“Spiritual practice means practice for expansion, and this expansion is nothing but a liberation from the bondage of all sorts of staticity. A person, who, irrespective of caste, creed or religion,aspires for spiritual expansion or does something concrete, is a Tantric. Tantra in itself is neither a religion nor an ism. Tantra is the fundamental spiritual science.”
– Shrii Shrii Anandamurti

Tantra is the central plank of Sarkar’s civilizational discourse. In reimagining the future he weaves stories of continuity and discontinuity, infusing the ancient Indic philosophy of Tantra with new insights in social theory and the individual’s role as spiritual and political beings.

Being deeply rooted in the indigenous experience of reality Tantra has a broad metaphysical base which allows for ways of knowing, feeling and processing that go far beyond the limited rationality that informs the Western Enlightenment project. Priorities are different as Sarkar notes because , “spiritual life controls all other arenas of human life.”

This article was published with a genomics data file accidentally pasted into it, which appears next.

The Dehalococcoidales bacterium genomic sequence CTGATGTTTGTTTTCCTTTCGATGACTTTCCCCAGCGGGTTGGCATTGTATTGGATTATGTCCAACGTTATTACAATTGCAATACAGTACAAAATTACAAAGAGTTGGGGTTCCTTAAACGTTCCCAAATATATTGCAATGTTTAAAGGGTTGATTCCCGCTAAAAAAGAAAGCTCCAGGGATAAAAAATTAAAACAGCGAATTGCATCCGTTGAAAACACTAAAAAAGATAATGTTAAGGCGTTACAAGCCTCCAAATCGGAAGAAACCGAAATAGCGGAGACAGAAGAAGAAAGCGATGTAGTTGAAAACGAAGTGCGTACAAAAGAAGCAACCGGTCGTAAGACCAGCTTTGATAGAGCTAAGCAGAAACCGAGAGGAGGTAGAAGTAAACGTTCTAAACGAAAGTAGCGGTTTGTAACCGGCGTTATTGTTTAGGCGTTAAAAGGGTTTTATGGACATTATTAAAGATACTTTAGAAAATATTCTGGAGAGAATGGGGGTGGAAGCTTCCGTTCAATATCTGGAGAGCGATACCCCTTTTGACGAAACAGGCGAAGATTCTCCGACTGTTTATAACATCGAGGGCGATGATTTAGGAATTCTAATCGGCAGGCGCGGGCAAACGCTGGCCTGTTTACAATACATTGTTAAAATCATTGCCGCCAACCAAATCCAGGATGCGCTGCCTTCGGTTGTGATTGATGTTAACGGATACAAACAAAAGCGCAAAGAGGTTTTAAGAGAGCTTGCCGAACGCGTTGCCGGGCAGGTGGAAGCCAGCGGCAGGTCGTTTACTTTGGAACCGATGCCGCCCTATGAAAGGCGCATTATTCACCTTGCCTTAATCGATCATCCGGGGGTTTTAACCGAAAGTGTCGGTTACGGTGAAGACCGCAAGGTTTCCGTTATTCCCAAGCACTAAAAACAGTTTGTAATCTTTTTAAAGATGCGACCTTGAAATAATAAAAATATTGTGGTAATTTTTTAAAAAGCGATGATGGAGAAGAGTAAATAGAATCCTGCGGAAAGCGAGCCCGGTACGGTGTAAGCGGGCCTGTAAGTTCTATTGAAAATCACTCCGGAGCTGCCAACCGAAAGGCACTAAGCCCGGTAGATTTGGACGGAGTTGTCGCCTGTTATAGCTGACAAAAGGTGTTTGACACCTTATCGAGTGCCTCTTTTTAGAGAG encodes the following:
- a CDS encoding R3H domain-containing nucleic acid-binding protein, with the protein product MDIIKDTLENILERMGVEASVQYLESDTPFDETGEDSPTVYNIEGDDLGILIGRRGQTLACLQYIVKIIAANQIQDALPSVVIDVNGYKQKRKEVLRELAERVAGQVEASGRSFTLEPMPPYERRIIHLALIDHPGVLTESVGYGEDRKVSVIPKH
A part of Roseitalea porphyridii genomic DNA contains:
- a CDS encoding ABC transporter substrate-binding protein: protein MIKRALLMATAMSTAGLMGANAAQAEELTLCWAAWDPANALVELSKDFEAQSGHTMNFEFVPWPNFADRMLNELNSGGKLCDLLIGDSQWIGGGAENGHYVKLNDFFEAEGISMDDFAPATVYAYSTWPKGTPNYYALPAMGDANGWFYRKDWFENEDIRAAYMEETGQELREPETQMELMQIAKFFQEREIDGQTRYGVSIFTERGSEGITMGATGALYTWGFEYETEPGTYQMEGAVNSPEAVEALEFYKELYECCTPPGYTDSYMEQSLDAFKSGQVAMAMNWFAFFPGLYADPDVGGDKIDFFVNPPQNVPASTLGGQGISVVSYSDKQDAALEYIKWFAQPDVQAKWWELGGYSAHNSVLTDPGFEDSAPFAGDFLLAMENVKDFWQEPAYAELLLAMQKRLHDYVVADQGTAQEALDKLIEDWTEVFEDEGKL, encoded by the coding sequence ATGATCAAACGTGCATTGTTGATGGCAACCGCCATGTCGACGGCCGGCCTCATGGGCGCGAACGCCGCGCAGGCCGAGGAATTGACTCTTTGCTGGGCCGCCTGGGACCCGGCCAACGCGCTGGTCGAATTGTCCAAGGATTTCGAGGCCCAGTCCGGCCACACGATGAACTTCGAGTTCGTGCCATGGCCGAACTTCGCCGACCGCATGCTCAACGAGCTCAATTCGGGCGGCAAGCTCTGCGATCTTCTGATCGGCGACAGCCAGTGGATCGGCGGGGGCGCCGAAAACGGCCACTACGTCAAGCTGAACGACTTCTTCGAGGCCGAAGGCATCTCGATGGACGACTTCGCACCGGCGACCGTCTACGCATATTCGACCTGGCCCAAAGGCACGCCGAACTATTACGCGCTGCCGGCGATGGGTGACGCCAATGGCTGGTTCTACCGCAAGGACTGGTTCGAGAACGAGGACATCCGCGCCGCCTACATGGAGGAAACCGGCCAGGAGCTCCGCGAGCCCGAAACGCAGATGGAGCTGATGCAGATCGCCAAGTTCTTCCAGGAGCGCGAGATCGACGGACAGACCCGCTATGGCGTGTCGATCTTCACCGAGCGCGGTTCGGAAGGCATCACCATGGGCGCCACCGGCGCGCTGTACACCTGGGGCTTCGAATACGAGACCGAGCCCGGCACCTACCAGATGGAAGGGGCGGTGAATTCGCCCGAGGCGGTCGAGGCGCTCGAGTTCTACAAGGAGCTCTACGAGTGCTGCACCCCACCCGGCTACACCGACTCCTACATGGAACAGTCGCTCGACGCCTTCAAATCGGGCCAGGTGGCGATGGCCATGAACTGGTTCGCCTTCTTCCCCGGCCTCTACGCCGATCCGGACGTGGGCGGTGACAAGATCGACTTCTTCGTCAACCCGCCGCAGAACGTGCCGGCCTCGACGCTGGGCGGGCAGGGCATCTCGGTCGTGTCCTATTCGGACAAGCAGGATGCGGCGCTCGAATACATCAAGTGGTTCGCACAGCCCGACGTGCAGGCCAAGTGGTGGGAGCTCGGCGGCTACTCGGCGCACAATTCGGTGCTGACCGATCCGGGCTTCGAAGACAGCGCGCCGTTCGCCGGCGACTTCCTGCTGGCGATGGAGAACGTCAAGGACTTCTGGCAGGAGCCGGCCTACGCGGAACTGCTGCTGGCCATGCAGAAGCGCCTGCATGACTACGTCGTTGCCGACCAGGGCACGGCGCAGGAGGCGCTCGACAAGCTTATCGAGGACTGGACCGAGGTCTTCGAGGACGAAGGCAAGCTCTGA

Most indigenous cultures have found their purpose to be in maintaining cosmic balance and working in harmony with others and their environment . In many ways traditional Tantra also followed this pattern. Modern Tantra, as Sarkar has defined it, has a more dynamic agenda. It is specifically liberatory and therefore political. Tan in Samskrit means ‘bondage’, and tra means ‘to liberate from’ . Traditionally this was interpreted to mean the individual transcending the limitations of their own ego. Sarkar radically shifted the emphasis from the individual to the collective by linking the two so that neither could progress without the other. Spirituality ceases to be selfish and becomes a collective act.

Within this construction of Tantra the individual works for their own liberation by following specific physical, social and spiritual practices, while at the same time struggling to free others from physical, social and spiritual bondage. This brings to spirituality an ironic tension in which the individual must engage with the world in many ordinary and extraordinary ways.  It is on this expanded definition of Tantra that Sarkar has based his educational philosophy

Further Reading:
Tantra University
Homo Tantricus